The Graduate School requires an average grade of B or better in all coursework (300 or above, not including research credits) taken as a graduate student unless conditions for probationary status require higher grades. Grades of Incomplete are considered to be unsatisfactory if they are not removed during the next enrolled semester.
The Graduate School regularly reviews the record of any student who earned grades of BC, C, D, F, or Incomplete in a graduate course (300 or above), or grade of U in research credits. This review could result in academic probation with a hold on future enrollment or in being suspended from the Graduate School.
Every graduate student is required to have an advisor. An advisor is a faculty member, or sometimes a committee, from the major department responsible for providing advice regarding graduate studies. An advisor generally serves as the thesis advisor. In many cases, an advisor is assigned to incoming students. Students can be suspended from the Graduate School if they do not have an advisor.
To ensure that students are making satisfactory progress toward a degree, the Graduate School expects them to meet with their advisor on a regular basis.
A committee often accomplishes advising for the students in the early stages of their studies.
Assessment and Examinations
Doctoral students are required to take a comprehensive preliminary/oral examination after they have cleared their record of all Incomplete and Progress grades (other than research and thesis). Deposit of the doctoral dissertation in the Graduate School is required.
Doctoral degree students who have been absent for ten or more consecutive years lose all credits that they have earned before their absence. Individual programs may count the coursework students completed prior to their absence for meeting program requirements; that coursework may not count toward Graduate School credit requirements.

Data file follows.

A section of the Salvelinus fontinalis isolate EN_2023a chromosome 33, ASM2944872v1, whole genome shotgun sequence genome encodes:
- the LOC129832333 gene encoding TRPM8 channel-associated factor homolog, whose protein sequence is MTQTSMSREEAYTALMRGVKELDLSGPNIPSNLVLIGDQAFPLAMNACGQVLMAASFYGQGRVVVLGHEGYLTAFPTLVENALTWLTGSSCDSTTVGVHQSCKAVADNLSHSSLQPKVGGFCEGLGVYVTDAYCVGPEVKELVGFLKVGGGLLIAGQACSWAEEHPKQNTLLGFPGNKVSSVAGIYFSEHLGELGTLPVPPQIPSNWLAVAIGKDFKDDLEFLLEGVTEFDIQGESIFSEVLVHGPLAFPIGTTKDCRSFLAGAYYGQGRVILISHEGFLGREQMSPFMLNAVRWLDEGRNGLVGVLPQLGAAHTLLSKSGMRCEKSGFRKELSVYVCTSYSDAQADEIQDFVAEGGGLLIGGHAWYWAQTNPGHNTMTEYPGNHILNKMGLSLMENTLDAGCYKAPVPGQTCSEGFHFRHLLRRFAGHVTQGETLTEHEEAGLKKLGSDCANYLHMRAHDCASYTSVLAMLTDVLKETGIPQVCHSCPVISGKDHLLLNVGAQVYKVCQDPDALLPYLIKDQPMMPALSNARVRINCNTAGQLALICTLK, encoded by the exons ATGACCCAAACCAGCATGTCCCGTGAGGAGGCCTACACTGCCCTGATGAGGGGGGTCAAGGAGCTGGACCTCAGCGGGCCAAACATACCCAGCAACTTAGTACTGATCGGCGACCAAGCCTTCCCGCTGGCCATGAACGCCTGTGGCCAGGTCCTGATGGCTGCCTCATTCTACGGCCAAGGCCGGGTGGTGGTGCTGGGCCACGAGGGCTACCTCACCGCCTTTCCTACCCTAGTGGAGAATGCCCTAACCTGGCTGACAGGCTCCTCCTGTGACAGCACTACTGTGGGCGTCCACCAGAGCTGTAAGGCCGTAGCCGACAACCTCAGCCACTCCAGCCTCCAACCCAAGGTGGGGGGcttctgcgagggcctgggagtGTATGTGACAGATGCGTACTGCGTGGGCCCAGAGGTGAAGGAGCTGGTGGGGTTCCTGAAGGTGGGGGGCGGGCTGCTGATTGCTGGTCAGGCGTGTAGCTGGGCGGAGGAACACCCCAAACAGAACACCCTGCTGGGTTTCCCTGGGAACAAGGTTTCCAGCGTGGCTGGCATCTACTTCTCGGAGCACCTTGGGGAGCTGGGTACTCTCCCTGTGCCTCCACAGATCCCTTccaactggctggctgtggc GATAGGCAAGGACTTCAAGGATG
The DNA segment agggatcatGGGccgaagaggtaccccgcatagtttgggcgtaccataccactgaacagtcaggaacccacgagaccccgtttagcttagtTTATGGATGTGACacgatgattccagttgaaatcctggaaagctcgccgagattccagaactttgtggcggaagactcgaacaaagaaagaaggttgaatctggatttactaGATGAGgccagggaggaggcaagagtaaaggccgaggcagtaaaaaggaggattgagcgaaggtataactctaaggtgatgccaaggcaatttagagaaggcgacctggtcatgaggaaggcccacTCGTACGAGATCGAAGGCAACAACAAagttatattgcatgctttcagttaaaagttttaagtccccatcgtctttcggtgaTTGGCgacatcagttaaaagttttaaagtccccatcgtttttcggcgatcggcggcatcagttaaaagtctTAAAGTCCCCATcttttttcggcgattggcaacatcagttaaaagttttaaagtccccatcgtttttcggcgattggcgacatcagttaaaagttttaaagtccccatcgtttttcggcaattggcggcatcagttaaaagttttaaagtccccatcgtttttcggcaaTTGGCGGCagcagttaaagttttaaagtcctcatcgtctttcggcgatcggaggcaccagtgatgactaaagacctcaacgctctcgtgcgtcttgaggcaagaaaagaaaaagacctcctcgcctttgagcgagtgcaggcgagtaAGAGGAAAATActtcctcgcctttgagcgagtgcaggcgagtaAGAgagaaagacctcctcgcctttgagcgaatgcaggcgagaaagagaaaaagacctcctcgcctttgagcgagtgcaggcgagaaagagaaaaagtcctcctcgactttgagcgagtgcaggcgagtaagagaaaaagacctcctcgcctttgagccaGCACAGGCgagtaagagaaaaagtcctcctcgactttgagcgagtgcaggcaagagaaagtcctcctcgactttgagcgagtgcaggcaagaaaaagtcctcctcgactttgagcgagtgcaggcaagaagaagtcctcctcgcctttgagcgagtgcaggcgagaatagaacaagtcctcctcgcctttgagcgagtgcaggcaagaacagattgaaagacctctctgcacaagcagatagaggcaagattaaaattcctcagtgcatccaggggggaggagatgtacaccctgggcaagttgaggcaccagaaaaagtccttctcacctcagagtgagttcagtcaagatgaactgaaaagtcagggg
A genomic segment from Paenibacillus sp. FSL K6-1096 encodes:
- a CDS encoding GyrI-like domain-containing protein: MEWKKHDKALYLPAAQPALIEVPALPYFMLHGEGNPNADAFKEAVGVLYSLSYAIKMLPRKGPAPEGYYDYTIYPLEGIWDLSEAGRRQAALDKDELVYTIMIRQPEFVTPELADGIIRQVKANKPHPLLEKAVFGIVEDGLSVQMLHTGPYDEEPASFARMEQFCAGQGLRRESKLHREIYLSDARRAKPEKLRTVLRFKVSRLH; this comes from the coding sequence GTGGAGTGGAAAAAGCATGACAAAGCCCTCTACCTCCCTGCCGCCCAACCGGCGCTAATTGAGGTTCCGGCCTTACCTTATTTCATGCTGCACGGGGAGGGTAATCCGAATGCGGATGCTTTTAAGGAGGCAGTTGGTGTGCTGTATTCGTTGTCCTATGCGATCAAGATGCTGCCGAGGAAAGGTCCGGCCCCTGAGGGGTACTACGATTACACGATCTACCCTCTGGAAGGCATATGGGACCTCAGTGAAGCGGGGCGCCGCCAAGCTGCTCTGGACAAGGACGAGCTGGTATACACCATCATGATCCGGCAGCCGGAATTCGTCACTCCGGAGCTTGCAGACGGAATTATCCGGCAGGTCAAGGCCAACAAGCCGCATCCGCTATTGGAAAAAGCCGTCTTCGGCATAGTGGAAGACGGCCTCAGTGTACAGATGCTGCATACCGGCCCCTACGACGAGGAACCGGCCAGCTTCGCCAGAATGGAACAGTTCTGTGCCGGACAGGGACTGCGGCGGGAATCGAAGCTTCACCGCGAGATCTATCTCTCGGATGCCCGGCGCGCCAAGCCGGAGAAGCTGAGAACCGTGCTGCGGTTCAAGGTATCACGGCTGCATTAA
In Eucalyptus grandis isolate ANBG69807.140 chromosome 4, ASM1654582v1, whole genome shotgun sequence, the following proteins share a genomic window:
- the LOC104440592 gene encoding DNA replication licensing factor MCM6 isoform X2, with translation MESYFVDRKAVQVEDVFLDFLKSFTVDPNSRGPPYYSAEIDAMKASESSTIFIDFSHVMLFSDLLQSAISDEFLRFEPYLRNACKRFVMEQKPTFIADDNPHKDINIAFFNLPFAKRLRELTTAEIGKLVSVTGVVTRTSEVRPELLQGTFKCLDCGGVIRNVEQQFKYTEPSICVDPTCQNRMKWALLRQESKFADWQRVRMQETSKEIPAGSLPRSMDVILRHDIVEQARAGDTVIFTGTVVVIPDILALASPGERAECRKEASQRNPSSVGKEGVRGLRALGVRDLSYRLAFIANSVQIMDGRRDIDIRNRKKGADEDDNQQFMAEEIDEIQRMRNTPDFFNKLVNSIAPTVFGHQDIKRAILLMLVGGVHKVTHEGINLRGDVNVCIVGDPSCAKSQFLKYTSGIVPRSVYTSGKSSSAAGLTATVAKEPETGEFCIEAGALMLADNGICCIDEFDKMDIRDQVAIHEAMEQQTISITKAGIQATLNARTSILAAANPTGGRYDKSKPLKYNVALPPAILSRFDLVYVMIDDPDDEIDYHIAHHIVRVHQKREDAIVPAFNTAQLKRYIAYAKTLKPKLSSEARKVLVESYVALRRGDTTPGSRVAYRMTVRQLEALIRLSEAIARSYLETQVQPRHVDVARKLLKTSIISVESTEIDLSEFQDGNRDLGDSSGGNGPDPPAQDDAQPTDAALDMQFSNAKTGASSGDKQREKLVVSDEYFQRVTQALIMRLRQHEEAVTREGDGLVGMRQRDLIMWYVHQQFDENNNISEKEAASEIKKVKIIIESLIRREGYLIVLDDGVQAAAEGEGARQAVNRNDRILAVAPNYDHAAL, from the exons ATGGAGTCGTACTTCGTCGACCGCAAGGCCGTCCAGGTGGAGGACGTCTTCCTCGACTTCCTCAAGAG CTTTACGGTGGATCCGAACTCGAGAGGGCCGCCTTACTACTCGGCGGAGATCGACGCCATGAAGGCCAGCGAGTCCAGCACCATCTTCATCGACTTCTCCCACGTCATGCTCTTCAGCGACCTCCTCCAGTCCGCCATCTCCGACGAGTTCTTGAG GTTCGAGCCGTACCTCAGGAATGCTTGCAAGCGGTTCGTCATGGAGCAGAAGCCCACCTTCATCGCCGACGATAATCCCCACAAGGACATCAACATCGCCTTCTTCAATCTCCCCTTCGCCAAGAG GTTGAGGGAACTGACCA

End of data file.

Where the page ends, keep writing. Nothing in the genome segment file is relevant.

A candidate for a doctoral degree who fails to take the final oral examination and deposit the dissertation within five years after passing the preliminary examination may by require to take another preliminary examination and to be admitted to candidacy a second time.
Contact the program for information on any language requirements.
The Graduate School sets minimum requirements for admissions. Academic program admission requirements are often more rigorous than those set by the Graduate School. Please check the program website for details.
Knowledge and Skills
- Articulates research problems, potentials, and limits with respect to theory, knowledge, or practice within the field of study.
- Formulates ideas, concepts, designs, and/or techniques beyond the current boundaries of knowledge within the field of study.
- Creates research, scholarship, or performance that makes a substantive contribution.
- Demonstrates breadth within their learning experiences.
- Advances contributions of the field of study to society.
- Communicates complex ideas in a clear and understandable manner.
- Fosters ethical and professional conduct.
Faculty: Professors Anderson, Auger, Beebe, Bement, Bresnick, Chapman, Cryns, Czajkowski, Denu, Greenspan, Hardin, Hayney, Huttenlocher, Jackson, Jefcoate, Johnson, Kalejta, Kamp, Keck, Keely, Kimble, Kolesar, Kwon, Li, Martin, Miyamoto, Mosher, Murphy, Raines, Rapraeger, Schuler, Sheibani, Svaren, Thomson, Tibbetts, Wassarman, Xu, Yang, Zhang, Zhao; Associate Professors Audhya (director), Balijepalli, Burkard, Buxton, Chanda, Chang, Ge, Hornberger, Jorgensen, Kuo, Kalejta, Lee, Masters, Pagliarini, Roopra, Striker, Tang, Weaver, Wheeler, Xing; Assistant Professors,Blum, Collier, Jiang, Johannsen, M. Kimple, R. Kimple, Kreeger, Lamming, Lou, Rui, Saha, Sherer, Sridharan